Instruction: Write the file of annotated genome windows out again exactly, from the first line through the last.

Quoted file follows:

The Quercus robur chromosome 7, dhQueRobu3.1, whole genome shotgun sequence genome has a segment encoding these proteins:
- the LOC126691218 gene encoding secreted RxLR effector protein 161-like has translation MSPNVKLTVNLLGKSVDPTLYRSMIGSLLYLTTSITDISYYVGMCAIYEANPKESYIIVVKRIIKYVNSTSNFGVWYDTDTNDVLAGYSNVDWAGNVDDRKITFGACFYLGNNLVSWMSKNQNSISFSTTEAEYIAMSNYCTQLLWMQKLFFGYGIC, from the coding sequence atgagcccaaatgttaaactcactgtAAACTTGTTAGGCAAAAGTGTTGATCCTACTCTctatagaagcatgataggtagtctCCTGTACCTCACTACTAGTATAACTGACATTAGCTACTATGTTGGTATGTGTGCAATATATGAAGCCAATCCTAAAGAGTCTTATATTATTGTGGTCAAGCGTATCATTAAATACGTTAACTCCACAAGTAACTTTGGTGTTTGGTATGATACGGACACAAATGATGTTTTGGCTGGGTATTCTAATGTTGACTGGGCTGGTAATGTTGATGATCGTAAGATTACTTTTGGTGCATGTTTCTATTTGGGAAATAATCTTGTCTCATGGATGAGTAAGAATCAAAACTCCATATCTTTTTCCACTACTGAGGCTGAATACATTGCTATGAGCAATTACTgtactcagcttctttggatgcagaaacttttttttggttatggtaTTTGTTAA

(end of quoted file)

The Quercus robur chromosome 7, dhQueRobu3.1, whole genome shotgun sequence genome has a segment encoding these proteins:
- the LOC126691218 gene encoding secreted RxLR effector protein 161-like has translation MSPNVKLTVNLLGKSVDPTLYRSMIGSLLYLTTSITDISYYVGMCAIYEANPKESYIIVVKRIIKYVNSTSNFGVWYDTDTNDVLAGYSNVDWAGNVDDRKITFGACFYLGNNLVSWMSKNQNSISFSTTEAEYIAMSNYCTQLLWMQKLFFGYGIC, from the coding sequence atgagcccaaatgttaaactcactgtAAACTTGTTAGGCAAAAGTGTTGATCCTACTCTctatagaagcatgataggtagtctCCTGTACCTCACTACTAGTATAACTGACATTAGCTACTATGTTGGTATGTGTGCAATATATGAAGCCAATCCTAAAGAGTCTTATATTATTGTGGTCAAGCGTATCATTAAATACGTTAACTCCACAAGTAACTTTGGTGTTTGGTATGATACGGACACAAATGATGTTTTGGCTGGGTATTCTAATGTTGACTGGGCTGGTAATGTTGATGATCGTAAGATTACTTTTGGTGCATGTTTCTATTTGGGAAATAATCTTGTCTCATGGATGAGTAAGAATCAAAACTCCATATCTTTTTCCACTACTGAGGCTGAATACATTGCTATGAGCAATTACTgtactcagcttctttggatgcagaaacttttttttggttatggtaTTTGTTAA